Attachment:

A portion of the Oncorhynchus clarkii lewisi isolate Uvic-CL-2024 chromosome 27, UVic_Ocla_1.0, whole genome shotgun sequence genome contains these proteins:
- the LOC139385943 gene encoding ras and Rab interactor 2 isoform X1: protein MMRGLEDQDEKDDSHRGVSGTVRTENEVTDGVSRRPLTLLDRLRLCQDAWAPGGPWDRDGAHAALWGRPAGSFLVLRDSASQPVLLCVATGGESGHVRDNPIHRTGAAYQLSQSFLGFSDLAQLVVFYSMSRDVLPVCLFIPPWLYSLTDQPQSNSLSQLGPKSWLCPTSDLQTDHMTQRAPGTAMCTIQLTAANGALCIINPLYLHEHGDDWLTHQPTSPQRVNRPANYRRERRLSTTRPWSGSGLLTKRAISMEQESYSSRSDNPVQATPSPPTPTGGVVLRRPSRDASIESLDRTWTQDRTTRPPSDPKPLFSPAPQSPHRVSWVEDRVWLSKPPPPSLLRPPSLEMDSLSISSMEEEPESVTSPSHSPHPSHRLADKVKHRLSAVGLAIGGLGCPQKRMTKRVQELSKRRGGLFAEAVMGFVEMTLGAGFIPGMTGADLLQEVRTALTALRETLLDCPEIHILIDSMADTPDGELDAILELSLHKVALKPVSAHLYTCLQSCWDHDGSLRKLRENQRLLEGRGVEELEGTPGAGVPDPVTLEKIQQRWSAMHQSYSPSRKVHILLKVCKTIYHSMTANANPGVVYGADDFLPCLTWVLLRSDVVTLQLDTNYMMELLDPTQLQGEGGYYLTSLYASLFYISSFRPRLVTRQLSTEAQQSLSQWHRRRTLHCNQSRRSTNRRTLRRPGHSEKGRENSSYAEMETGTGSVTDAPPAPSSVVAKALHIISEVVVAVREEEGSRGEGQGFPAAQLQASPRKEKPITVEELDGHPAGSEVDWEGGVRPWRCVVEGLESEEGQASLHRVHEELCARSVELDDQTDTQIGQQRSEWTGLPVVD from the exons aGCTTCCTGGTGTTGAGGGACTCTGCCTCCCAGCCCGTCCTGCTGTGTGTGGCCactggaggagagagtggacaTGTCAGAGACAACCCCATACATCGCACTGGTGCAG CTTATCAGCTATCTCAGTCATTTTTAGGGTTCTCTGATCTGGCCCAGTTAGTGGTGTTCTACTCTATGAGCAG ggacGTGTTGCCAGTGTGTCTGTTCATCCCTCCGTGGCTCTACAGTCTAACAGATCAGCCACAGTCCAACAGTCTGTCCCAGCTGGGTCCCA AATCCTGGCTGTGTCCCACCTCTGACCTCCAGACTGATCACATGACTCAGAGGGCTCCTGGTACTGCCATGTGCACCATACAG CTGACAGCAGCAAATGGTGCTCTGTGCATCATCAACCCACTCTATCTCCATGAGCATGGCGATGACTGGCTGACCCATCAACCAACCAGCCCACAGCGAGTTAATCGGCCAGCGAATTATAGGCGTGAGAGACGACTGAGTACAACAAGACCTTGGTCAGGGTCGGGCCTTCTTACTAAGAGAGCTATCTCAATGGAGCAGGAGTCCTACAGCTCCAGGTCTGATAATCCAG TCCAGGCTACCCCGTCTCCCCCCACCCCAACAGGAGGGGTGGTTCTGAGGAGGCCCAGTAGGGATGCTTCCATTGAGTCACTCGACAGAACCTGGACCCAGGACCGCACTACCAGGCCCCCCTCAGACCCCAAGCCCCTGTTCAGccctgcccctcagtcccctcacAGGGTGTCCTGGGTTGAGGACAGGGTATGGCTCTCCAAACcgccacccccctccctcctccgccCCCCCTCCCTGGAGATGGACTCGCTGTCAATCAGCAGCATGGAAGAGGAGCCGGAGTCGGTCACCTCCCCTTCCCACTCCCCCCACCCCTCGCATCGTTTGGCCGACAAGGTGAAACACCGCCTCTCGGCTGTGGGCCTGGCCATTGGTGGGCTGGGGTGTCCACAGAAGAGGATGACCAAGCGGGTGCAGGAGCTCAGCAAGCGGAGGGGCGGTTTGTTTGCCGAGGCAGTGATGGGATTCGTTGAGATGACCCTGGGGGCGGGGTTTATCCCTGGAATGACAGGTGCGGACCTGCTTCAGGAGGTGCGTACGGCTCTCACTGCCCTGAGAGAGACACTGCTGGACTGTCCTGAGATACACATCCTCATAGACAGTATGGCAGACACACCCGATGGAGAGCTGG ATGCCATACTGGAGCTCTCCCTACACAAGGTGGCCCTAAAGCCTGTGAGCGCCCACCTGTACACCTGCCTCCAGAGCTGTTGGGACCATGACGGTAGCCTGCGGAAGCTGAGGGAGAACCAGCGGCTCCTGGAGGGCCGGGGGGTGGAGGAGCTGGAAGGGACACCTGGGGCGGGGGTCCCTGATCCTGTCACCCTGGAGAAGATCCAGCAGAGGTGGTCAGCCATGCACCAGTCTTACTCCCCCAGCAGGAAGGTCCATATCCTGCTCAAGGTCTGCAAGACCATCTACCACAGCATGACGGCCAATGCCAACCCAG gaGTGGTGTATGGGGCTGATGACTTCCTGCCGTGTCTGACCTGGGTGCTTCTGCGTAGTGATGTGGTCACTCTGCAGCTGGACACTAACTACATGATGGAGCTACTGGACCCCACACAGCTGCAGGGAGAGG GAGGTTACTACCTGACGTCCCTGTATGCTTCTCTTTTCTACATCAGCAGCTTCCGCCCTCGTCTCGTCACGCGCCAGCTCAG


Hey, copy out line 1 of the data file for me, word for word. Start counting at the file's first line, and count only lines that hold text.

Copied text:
A portion of the Oncorhynchus clarkii lewisi isolate Uvic-CL-2024 chromosome 27, UVic_Ocla_1.0, whole genome shotgun sequence genome contains these proteins: